The headless tambourine is a percussion instrument of the family of idiophones, consisting of a frame, often of wood or plastic, with pairs of small metal jingles. It creates sound primarily by way of the instrument vibrating itself, without the use of strings or membranes. Headless tambourines come in different shapes with the most common being circular (called jingle ring). It is used in many forms of music, like gospel, pop and rock music. They are called "headless" because they lack the drumhead, that is, the skin stretched over one side of the ring in a traditional tambourine.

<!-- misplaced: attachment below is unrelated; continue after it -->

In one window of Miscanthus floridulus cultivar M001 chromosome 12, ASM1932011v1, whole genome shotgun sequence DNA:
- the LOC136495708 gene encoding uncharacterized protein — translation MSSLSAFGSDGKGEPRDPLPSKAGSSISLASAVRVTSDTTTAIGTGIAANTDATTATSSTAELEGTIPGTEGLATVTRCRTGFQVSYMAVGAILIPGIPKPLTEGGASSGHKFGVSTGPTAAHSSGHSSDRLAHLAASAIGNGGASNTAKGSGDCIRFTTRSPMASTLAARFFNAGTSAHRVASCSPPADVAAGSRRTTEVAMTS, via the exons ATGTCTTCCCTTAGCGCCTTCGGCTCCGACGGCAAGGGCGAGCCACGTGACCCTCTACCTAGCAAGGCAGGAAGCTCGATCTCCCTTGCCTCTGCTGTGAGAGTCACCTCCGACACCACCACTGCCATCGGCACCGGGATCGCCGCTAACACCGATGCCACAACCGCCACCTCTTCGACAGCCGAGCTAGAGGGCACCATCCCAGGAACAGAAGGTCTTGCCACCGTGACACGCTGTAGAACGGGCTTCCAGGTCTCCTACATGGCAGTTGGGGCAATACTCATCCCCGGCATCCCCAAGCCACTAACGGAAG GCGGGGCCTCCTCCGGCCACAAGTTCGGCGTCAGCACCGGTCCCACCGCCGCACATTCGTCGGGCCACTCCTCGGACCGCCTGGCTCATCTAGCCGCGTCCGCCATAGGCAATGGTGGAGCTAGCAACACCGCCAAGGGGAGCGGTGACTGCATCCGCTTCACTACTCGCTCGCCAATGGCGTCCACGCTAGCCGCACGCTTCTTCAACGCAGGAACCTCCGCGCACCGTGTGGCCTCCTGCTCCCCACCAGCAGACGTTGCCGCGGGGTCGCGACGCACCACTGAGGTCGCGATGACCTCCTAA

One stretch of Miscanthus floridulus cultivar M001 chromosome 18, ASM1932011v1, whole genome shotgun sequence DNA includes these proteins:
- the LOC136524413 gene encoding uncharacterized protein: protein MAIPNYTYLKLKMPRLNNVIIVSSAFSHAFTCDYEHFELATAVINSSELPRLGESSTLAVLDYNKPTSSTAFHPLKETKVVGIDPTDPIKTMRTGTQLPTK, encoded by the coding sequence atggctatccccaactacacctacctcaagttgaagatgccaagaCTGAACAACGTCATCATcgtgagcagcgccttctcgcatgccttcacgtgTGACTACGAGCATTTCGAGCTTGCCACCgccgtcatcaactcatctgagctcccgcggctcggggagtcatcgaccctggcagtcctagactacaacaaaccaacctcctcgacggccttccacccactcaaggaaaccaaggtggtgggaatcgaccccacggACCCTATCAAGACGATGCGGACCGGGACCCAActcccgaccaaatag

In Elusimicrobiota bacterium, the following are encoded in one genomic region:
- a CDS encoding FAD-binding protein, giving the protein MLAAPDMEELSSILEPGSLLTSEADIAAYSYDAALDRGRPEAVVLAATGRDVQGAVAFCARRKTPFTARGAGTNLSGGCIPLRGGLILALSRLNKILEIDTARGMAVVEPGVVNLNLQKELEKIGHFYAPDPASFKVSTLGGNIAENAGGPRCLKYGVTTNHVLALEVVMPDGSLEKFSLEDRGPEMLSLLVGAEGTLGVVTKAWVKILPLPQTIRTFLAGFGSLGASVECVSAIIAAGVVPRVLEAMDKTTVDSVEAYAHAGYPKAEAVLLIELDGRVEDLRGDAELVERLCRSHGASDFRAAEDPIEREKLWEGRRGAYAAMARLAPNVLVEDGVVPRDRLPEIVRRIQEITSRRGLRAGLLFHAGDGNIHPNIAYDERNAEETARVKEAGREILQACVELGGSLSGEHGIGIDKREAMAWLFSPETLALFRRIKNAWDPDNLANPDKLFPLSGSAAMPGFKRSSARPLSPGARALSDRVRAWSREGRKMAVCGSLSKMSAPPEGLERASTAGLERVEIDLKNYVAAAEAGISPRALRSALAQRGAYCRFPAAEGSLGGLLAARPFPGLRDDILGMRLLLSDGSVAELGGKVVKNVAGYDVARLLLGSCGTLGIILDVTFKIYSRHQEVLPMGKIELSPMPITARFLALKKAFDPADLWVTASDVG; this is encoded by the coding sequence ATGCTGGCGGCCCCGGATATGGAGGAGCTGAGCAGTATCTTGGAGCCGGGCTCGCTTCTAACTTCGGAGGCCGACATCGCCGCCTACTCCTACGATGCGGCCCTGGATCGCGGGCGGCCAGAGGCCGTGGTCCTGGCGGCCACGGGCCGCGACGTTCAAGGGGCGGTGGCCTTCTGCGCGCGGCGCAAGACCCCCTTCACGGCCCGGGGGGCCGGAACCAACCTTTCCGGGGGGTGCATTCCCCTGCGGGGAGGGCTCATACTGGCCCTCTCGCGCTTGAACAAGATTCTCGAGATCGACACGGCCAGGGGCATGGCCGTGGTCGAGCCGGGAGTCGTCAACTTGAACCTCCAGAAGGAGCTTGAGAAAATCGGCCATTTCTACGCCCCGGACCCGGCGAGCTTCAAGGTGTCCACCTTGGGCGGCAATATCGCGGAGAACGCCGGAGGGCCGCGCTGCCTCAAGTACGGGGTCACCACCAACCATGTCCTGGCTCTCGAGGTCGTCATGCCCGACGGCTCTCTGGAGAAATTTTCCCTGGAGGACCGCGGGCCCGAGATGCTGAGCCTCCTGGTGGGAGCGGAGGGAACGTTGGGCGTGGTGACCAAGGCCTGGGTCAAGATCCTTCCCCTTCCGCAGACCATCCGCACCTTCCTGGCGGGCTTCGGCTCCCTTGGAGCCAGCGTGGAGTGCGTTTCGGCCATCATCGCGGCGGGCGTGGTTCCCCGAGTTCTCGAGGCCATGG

^ Virginia Tech Department of Music. "Modern Instruments and their Families: Symphonic Classifications in Western Music". Music Dictionary. Retrieved January 22 2007.
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